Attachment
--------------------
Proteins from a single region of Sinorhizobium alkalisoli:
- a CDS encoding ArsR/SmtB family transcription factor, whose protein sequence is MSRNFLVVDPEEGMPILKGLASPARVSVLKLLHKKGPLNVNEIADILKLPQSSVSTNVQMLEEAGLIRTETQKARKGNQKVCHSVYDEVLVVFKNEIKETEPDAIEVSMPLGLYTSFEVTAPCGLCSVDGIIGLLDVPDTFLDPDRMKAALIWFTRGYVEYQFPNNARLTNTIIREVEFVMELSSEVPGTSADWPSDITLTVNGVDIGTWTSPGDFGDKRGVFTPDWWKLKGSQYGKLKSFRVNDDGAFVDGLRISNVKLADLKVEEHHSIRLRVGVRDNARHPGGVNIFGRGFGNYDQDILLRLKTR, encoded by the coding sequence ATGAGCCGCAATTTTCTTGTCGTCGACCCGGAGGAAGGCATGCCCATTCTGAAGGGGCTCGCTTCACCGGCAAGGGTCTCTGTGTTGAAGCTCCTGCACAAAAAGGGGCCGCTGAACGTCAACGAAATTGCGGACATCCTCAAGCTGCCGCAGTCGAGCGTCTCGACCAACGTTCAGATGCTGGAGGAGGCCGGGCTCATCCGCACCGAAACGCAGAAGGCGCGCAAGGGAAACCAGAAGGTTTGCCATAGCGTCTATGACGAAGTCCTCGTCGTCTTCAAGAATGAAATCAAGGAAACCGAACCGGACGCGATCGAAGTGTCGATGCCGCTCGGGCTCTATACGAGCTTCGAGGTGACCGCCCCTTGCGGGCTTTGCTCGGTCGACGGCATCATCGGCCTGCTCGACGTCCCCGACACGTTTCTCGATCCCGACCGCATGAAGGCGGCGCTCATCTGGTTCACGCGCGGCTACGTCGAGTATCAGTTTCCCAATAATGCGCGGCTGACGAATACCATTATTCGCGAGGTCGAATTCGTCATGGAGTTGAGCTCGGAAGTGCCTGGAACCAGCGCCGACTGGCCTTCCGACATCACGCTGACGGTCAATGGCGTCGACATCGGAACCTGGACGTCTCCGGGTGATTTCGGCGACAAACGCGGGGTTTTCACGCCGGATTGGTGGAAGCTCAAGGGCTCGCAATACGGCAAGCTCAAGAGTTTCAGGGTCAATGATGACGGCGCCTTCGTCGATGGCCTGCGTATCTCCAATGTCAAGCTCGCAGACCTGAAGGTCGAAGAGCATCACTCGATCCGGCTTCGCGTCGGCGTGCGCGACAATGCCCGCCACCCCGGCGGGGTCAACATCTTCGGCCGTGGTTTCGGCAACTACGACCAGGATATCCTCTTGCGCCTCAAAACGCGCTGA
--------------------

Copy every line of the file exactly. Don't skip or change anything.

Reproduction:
Proteins from a single region of Sinorhizobium alkalisoli:
- a CDS encoding ArsR/SmtB family transcription factor, whose protein sequence is MSRNFLVVDPEEGMPILKGLASPARVSVLKLLHKKGPLNVNEIADILKLPQSSVSTNVQMLEEAGLIRTETQKARKGNQKVCHSVYDEVLVVFKNEIKETEPDAIEVSMPLGLYTSFEVTAPCGLCSVDGIIGLLDVPDTFLDPDRMKAALIWFTRGYVEYQFPNNARLTNTIIREVEFVMELSSEVPGTSADWPSDITLTVNGVDIGTWTSPGDFGDKRGVFTPDWWKLKGSQYGKLKSFRVNDDGAFVDGLRISNVKLADLKVEEHHSIRLRVGVRDNARHPGGVNIFGRGFGNYDQDILLRLKTR, encoded by the coding sequence ATGAGCCGCAATTTTCTTGTCGTCGACCCGGAGGAAGGCATGCCCATTCTGAAGGGGCTCGCTTCACCGGCAAGGGTCTCTGTGTTGAAGCTCCTGCACAAAAAGGGGCCGCTGAACGTCAACGAAATTGCGGACATCCTCAAGCTGCCGCAGTCGAGCGTCTCGACCAACGTTCAGATGCTGGAGGAGGCCGGGCTCATCCGCACCGAAACGCAGAAGGCGCGCAAGGGAAACCAGAAGGTTTGCCATAGCGTCTATGACGAAGTCCTCGTCGTCTTCAAGAATGAAATCAAGGAAACCGAACCGGACGCGATCGAAGTGTCGATGCCGCTCGGGCTCTATACGAGCTTCGAGGTGACCGCCCCTTGCGGGCTTTGCTCGGTCGACGGCATCATCGGCCTGCTCGACGTCCCCGACACGTTTCTCGATCCCGACCGCATGAAGGCGGCGCTCATCTGGTTCACGCGCGGCTACGTCGAGTATCAGTTTCCCAATAATGCGCGGCTGACGAATACCATTATTCGCGAGGTCGAATTCGTCATGGAGTTGAGCTCGGAAGTGCCTGGAACCAGCGCCGACTGGCCTTCCGACATCACGCTGACGGTCAATGGCGTCGACATCGGAACCTGGACGTCTCCGGGTGATTTCGGCGACAAACGCGGGGTTTTCACGCCGGATTGGTGGAAGCTCAAGGGCTCGCAATACGGCAAGCTCAAGAGTTTCAGGGTCAATGATGACGGCGCCTTCGTCGATGGCCTGCGTATCTCCAATGTCAAGCTCGCAGACCTGAAGGTCGAAGAGCATCACTCGATCCGGCTTCGCGTCGGCGTGCGCGACAATGCCCGCCACCCCGGCGGGGTCAACATCTTCGGCCGTGGTTTCGGCAACTACGACCAGGATATCCTCTTGCGCCTCAAAACGCGCTGA